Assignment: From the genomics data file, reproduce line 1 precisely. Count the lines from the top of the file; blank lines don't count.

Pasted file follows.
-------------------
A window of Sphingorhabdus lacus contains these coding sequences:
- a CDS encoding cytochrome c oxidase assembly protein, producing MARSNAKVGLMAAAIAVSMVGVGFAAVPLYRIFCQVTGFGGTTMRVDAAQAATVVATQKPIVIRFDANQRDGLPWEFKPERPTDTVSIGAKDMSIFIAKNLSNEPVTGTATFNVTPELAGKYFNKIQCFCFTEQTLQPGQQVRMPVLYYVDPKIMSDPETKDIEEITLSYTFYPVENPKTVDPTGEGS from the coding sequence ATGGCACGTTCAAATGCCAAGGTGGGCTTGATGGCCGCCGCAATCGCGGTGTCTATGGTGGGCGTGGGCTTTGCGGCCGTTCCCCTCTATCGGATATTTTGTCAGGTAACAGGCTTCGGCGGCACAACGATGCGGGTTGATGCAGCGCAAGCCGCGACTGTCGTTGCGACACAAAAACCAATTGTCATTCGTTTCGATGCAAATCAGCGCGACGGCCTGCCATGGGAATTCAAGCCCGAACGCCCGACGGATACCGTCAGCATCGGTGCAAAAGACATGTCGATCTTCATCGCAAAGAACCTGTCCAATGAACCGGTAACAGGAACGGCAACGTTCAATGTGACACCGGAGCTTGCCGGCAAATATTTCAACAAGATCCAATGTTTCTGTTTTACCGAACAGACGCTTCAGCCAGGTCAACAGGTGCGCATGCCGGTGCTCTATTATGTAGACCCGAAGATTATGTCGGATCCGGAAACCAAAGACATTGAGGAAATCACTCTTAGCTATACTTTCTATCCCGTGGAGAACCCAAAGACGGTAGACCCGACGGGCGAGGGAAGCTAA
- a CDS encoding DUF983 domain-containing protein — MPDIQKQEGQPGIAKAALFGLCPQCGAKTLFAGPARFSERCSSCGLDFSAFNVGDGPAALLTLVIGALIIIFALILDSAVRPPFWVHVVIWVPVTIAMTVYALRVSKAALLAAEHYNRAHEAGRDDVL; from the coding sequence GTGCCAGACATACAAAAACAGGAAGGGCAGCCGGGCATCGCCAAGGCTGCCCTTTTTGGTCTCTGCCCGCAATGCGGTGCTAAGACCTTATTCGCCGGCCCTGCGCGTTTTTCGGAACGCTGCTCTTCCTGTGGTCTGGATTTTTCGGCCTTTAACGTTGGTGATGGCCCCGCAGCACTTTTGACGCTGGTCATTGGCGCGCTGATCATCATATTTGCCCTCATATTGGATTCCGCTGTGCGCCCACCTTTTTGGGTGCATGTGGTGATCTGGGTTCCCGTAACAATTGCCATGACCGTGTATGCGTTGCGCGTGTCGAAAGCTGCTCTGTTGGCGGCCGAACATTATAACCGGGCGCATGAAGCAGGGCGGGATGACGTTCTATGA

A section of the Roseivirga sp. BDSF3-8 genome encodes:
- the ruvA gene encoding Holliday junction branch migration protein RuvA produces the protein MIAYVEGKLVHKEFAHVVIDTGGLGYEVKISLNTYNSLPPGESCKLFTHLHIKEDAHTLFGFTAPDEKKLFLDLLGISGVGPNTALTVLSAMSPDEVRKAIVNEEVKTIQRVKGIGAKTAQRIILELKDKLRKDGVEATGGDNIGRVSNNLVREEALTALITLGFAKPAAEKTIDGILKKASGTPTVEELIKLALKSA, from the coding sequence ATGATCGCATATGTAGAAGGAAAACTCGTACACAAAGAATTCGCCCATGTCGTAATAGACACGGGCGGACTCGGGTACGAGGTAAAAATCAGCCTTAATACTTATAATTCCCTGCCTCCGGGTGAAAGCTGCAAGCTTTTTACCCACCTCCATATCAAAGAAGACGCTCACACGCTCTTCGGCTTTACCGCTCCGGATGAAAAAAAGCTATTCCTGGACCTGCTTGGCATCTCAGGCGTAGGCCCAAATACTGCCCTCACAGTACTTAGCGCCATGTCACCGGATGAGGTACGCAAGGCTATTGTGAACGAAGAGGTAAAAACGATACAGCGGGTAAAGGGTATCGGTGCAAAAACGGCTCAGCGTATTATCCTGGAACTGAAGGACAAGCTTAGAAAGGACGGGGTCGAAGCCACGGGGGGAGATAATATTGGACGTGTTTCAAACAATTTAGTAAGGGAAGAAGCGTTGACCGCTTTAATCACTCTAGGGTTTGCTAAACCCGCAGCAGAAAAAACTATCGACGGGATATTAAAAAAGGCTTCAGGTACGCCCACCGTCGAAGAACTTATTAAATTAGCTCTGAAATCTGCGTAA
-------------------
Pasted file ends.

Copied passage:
A window of Sphingorhabdus lacus contains these coding sequences: